HOUSTON -- Astros starter Bud Norris was forced to leave Tuesday night's game after six scoreless innings with tightness in his lower back. That discomfort couldn't have caused Norris nearly as much pain as what he watched unfold after he left the mound.
The Royals took advantage of Norris' absence and pounced on the bullpen, scoring twice in the seventh inning and four times in the eighth to come from behind for a 7-3 win over the Astros in the second game of the series at Minute Maid Park.
Norris lowered his home ERA to 1.93 in 37 1/3 innings this season, but the bullpen combined to allow seven runs in the final three innings to let the win slip away.
"They don't need to hang their heads at all," Norris said. "They know what they need to do and get back out there. They picked me up in Oakland [April 17], so I'm not worried about them. They're all professionals. It's just a tough one for us as a team, but we still have a chance to go out there and win the series tomorrow."
After the game, Norris said his back was still tight, but he was hoping to make his next start with an extra day of rest thanks to Thursday's off-day. He was pitching for the first time since leaving a May 13 game at Detroit with lower back spasms.
"Obviously, going into the game, he had the issue the last game," Astros manager Bo Porter said. "We're only going to push him so far."
Royals manager Ned Yost admitted Norris had his team on the ropes.
"He threw the ball well," Yost said. "As soon as he got out of there, we started our offensive outburst. He did a nice job of keeping the ball down. He had a good slider. He threw the ball extremely well."
Norris had no issues about leaving the game when he did. He warmed up as if he was going to pitch the seventh, but Porter and head athletic trainer Nate Lucero made their way to the mound before he could throw a pitch. After a conversation, Porter called for a relief pitcher and Norris walked off the mound with Lucero.
"It just looked like he wasn't finishing the warmup pitches, and he went down beneath the tunnel during that half inning and had the trainers stretching him out," Porter said. "I knew that before he went out there so I was watching him very carefully with those warmup pitches. When I saw him not finishing down the mound, that's when I told Nate, 'Hey, let's go out here and see what he's going to say.'"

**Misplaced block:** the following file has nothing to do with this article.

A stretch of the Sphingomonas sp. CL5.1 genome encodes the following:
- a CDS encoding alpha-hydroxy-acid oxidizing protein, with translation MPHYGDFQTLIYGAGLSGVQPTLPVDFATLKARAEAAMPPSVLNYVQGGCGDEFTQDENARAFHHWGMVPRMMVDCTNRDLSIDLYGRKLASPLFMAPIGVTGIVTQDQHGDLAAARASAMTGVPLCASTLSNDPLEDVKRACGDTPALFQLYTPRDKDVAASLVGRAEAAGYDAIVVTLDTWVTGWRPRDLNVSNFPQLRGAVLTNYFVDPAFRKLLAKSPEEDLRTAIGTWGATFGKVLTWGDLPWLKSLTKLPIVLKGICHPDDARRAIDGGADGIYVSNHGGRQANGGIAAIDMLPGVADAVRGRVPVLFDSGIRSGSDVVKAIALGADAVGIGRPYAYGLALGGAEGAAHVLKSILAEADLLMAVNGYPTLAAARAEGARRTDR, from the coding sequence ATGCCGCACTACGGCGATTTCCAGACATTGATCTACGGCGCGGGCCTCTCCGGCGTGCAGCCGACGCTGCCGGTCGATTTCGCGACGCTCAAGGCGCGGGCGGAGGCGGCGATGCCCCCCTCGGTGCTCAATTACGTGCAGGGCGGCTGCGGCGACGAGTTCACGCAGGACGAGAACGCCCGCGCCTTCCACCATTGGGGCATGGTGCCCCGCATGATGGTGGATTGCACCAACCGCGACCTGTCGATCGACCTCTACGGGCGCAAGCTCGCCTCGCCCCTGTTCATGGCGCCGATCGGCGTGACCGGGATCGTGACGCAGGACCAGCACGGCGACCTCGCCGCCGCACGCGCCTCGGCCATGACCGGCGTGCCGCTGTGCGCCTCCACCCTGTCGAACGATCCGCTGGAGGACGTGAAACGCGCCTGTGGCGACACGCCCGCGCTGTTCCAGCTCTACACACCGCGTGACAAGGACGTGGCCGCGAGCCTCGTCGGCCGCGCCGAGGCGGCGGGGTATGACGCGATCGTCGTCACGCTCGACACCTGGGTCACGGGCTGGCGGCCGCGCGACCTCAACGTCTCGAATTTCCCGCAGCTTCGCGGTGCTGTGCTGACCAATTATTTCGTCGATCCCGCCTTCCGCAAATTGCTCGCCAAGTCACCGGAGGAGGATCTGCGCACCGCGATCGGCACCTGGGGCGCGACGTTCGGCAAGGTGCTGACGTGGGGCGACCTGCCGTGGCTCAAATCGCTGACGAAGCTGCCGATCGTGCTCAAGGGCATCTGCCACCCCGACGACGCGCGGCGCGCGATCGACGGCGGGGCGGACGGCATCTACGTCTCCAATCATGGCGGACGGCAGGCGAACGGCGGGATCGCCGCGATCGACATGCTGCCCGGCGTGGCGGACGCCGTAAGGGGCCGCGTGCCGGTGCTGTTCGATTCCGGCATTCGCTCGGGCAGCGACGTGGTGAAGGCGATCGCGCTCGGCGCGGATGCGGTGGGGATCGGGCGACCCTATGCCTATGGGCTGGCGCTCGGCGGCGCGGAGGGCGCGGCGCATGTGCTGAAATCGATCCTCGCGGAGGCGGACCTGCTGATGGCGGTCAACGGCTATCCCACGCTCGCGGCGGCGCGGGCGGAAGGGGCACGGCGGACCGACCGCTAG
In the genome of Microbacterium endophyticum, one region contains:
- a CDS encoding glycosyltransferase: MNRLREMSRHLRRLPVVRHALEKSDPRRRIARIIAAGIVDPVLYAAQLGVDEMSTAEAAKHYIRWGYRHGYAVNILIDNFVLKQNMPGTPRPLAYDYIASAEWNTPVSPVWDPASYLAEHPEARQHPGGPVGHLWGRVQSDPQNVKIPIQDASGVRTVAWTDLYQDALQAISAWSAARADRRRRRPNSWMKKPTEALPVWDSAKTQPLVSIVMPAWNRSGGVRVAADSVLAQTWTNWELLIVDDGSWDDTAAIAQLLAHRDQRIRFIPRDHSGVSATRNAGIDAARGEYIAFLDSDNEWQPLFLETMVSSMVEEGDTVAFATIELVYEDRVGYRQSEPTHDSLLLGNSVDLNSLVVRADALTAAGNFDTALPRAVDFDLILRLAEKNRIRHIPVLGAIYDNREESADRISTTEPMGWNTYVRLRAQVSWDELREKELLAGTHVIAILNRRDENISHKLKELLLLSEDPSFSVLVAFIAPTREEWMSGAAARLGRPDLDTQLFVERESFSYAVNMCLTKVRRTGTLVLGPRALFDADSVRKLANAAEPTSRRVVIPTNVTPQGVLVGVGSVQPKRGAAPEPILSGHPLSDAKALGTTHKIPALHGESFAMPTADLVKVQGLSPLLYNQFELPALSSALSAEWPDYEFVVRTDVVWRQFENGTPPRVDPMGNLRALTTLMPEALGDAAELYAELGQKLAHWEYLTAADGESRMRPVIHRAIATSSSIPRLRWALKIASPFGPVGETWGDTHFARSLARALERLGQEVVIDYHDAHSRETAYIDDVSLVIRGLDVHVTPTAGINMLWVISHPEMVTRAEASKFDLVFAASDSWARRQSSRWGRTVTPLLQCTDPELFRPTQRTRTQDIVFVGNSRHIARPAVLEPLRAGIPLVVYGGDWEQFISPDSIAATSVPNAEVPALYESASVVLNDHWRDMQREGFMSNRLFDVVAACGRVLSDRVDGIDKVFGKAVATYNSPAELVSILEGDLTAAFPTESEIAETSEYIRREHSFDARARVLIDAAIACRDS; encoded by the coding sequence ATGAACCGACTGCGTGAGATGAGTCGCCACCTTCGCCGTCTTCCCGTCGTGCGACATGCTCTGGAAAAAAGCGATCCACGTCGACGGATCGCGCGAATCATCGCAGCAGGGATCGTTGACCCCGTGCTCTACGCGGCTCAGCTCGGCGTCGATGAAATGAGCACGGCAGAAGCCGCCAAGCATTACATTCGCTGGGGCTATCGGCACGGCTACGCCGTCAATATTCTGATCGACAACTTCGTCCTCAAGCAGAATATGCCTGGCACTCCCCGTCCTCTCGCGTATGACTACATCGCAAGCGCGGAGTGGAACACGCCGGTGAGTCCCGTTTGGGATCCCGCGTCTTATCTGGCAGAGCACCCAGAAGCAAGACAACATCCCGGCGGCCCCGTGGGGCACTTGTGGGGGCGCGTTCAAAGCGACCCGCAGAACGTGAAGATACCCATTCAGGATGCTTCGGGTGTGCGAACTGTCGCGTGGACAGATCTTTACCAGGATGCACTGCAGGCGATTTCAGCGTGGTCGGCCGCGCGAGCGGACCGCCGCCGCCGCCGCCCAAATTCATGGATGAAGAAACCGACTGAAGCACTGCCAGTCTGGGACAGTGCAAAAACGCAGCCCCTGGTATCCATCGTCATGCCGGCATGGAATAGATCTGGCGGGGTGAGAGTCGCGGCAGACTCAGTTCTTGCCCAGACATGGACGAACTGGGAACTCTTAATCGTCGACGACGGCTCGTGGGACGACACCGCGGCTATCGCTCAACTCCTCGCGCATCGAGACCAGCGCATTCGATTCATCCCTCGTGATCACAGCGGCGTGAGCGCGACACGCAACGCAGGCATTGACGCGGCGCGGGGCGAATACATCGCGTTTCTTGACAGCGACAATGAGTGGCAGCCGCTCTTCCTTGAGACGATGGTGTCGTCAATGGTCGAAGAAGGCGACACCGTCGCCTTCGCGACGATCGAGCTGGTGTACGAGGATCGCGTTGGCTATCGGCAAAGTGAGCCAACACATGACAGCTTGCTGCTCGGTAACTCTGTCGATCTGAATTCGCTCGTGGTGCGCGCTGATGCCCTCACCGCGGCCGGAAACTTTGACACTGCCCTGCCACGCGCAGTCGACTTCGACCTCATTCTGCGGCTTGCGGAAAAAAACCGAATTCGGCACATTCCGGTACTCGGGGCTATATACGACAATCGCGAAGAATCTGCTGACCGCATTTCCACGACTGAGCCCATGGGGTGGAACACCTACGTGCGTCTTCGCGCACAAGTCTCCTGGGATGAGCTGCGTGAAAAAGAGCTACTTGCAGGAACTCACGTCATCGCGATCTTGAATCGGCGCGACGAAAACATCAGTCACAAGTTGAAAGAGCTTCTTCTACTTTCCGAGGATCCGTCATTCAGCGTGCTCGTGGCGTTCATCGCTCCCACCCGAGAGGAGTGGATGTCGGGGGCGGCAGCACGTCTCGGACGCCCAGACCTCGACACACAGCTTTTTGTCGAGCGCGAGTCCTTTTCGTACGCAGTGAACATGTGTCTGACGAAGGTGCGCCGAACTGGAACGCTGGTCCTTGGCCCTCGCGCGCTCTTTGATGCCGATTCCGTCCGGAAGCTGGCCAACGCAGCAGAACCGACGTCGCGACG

Travis Blackley replaced Norris and was charged with two runs in the seventh on RBI singles by Alcides Escobar and David Lough.
The Royals loaded the bases with no outs in the eighth against reliever Jose Cisnero, who managed to rebound from a 3-0 count against Lorenzo Cain and get a strikeout. But Mike Moustakas tied the game with an RBI single that broke an 0-for-18 slump, and George Kottaras drew a four-pitch walk to put the Royals ahead, 4-3.
Escobar grounded into a fielder's choice that scored a run, and Astros shortstop Marwin Gonzalez threw the ball away trying to complete a double play that allowed a second run to score on the play. The Royals suddenly had a 6-3 lead.
"You feel like you have the right matchups," Porter said. "For a long time, [Paul] Clemens has been great. Wesley [Wright] has done a good job against lefties. Tonight, we just didn't get it done. Give the Royals a lot of credit. They battled their at-bats and put balls in play and had some really good at-bats late in the game."
Astros right fielder Jimmy Paredes provided all of Houston's offense with two outs in the fourth inning when he hit a three-run homer to right field off Royals starter Wade Davis to break a scoreless tie. He went 3-for-3 with a walk to tie a career high for hits in a game.
Norris appeared to tweak his back in the first inning when he was forced to stretch awkwardly to get an out at first base following a bobbled grounder by first baseman Chris Carter. Still, Norris battled through without his best slider and allowed only one Royals baserunner to reach second base with a steady stream of sinkers and changeups.
"When you're trying to make a big stretch to make the early out, you're trying not to tweak it early in the game," Norris said. "Unfortunately, that's how it went down. I battled through it and it didn't affect me that much, but over time it slowly started getting tighter.
"I've been working hard with the trainers and felt a lot better. I was glad I could go back out there. I know I get an extra day this week, and I know I can nip this in the bud."